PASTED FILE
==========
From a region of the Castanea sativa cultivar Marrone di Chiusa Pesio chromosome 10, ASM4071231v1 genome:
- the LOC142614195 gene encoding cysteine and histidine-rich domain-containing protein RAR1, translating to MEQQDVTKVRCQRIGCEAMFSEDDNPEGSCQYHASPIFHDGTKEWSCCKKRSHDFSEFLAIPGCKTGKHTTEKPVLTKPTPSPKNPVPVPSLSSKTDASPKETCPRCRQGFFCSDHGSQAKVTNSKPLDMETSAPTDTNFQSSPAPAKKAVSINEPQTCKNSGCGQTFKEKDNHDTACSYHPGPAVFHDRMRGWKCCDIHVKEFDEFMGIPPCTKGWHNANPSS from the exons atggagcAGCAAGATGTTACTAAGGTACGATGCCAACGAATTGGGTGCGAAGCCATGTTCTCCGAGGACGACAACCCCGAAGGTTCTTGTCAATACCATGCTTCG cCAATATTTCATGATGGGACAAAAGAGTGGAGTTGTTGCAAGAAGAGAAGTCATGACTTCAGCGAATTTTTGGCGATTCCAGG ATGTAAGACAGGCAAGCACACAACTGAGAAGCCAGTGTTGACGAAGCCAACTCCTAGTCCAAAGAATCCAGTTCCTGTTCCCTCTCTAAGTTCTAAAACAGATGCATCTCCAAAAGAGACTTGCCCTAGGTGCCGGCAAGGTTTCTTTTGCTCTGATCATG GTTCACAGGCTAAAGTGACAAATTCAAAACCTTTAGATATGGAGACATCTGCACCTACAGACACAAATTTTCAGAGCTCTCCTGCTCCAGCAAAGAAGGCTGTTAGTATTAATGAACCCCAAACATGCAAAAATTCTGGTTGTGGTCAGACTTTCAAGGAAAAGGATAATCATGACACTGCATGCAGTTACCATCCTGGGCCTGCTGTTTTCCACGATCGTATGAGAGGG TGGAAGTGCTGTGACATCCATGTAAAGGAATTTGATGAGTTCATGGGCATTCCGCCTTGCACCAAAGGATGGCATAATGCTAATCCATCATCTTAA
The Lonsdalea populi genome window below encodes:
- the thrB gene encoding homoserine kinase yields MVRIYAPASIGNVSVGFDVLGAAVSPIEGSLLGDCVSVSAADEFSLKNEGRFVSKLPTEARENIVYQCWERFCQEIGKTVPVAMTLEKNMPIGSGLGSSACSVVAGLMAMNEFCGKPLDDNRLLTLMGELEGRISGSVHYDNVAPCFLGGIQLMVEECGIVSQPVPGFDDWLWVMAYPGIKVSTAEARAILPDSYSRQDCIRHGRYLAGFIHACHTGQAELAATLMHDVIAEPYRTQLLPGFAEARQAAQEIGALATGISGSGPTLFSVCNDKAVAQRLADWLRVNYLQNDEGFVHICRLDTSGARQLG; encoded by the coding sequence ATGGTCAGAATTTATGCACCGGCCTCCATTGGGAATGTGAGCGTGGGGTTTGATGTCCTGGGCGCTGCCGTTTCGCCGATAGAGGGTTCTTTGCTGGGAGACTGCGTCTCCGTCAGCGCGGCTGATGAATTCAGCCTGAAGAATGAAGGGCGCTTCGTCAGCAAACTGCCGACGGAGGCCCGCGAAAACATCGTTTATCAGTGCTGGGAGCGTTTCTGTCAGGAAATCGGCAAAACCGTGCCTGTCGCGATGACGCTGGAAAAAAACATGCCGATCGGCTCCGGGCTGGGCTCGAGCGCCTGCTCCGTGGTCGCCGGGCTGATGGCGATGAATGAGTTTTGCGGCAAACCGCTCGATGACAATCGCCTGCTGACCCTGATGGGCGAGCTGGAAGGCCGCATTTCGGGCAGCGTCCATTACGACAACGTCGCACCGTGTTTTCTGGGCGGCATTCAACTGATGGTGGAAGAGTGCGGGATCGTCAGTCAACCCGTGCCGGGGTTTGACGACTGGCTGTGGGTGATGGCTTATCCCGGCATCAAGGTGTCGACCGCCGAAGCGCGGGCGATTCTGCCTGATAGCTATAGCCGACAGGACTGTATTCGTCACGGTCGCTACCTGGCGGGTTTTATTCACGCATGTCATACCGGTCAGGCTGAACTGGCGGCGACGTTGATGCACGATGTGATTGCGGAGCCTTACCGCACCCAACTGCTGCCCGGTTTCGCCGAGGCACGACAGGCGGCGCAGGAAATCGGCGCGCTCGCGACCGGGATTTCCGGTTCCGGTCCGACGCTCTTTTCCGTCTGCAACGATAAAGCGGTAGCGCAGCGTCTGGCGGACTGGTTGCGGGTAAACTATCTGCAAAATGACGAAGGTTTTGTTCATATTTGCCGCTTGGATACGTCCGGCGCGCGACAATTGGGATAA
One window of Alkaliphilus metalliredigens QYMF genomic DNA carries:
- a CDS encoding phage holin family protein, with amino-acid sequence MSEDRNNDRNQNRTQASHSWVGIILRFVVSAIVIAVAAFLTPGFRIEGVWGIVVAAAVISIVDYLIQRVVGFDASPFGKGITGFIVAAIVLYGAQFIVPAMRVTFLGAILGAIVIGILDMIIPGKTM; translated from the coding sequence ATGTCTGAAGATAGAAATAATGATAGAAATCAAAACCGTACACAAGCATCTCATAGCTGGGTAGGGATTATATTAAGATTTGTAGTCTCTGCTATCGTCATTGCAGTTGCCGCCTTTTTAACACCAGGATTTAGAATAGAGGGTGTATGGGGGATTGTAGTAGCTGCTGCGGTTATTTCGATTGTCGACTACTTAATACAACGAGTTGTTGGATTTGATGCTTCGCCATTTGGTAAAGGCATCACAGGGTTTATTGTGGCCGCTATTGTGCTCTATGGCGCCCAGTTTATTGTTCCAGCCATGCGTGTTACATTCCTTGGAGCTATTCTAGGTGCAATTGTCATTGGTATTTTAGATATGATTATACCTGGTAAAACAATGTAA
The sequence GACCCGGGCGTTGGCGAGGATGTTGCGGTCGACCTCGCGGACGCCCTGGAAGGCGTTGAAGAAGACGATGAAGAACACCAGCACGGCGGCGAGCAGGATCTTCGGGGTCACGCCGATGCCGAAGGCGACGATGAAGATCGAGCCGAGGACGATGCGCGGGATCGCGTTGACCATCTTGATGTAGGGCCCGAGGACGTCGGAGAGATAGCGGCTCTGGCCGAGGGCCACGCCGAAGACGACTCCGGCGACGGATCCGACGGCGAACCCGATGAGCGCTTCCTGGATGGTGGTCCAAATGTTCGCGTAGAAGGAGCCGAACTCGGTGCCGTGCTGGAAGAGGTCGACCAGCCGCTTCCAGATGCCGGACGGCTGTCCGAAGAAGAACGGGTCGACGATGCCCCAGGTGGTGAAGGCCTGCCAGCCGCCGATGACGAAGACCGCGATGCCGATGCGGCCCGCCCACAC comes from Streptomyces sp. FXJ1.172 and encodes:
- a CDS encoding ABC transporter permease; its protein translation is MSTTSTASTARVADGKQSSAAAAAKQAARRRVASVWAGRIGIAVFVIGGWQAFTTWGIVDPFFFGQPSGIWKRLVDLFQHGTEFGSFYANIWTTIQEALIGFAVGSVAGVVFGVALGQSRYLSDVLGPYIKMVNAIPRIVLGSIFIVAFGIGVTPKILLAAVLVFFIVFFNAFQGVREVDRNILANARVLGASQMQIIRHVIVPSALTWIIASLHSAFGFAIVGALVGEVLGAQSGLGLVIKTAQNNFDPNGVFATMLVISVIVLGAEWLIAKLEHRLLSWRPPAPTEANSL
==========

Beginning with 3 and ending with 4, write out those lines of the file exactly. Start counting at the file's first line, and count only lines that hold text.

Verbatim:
The Lonsdalea populi genome window below encodes:
- the thrB gene encoding homoserine kinase yields MVRIYAPASIGNVSVGFDVLGAAVSPIEGSLLGDCVSVSAADEFSLKNEGRFVSKLPTEARENIVYQCWERFCQEIGKTVPVAMTLEKNMPIGSGLGSSACSVVAGLMAMNEFCGKPLDDNRLLTLMGELEGRISGSVHYDNVAPCFLGGIQLMVEECGIVSQPVPGFDDWLWVMAYPGIKVSTAEARAILPDSYSRQDCIRHGRYLAGFIHACHTGQAELAATLMHDVIAEPYRTQLLPGFAEARQAAQEIGALATGISGSGPTLFSVCNDKAVAQRLADWLRVNYLQNDEGFVHICRLDTSGARQLG; encoded by the coding sequence ATGGTCAGAATTTATGCACCGGCCTCCATTGGGAATGTGAGCGTGGGGTTTGATGTCCTGGGCGCTGCCGTTTCGCCGATAGAGGGTTCTTTGCTGGGAGACTGCGTCTCCGTCAGCGCGGCTGATGAATTCAGCCTGAAGAATGAAGGGCGCTTCGTCAGCAAACTGCCGACGGAGGCCCGCGAAAACATCGTTTATCAGTGCTGGGAGCGTTTCTGTCAGGAAATCGGCAAAACCGTGCCTGTCGCGATGACGCTGGAAAAAAACATGCCGATCGGCTCCGGGCTGGGCTCGAGCGCCTGCTCCGTGGTCGCCGGGCTGATGGCGATGAATGAGTTTTGCGGCAAACCGCTCGATGACAATCGCCTGCTGACCCTGATGGGCGAGCTGGAAGGCCGCATTTCGGGCAGCGTCCATTACGACAACGTCGCACCGTGTTTTCTGGGCGGCATTCAACTGATGGTGGAAGAGTGCGGGATCGTCAGTCAACCCGTGCCGGGGTTTGACGACTGGCTGTGGGTGATGGCTTATCCCGGCATCAAGGTGTCGACCGCCGAAGCGCGGGCGATTCTGCCTGATAGCTATAGCCGACAGGACTGTATTCGTCACGGTCGCTACCTGGCGGGTTTTATTCACGCATGTCATACCGGTCAGGCTGAACTGGCGGCGACGTTGATGCACGATGTGATTGCGGAGCCTTACCGCACCCAACTGCTGCCCGGTTTCGCCGAGGCACGACAGGCGGCGCAGGAAATCGGCGCGCTCGCGACCGGGATTTCCGGTTCCGGTCCGACGCTCTTTTCCGTCTGCAACGATAAAGCGGTAGCGCAGCGTCTGGCGGACTGGTTGCGGGTAAACTATCTGCAAAATGACGAAGGTTTTGTTCATATTTGCCGCTTGGATACGTCCGGCGCGCGACAATTGGGATAA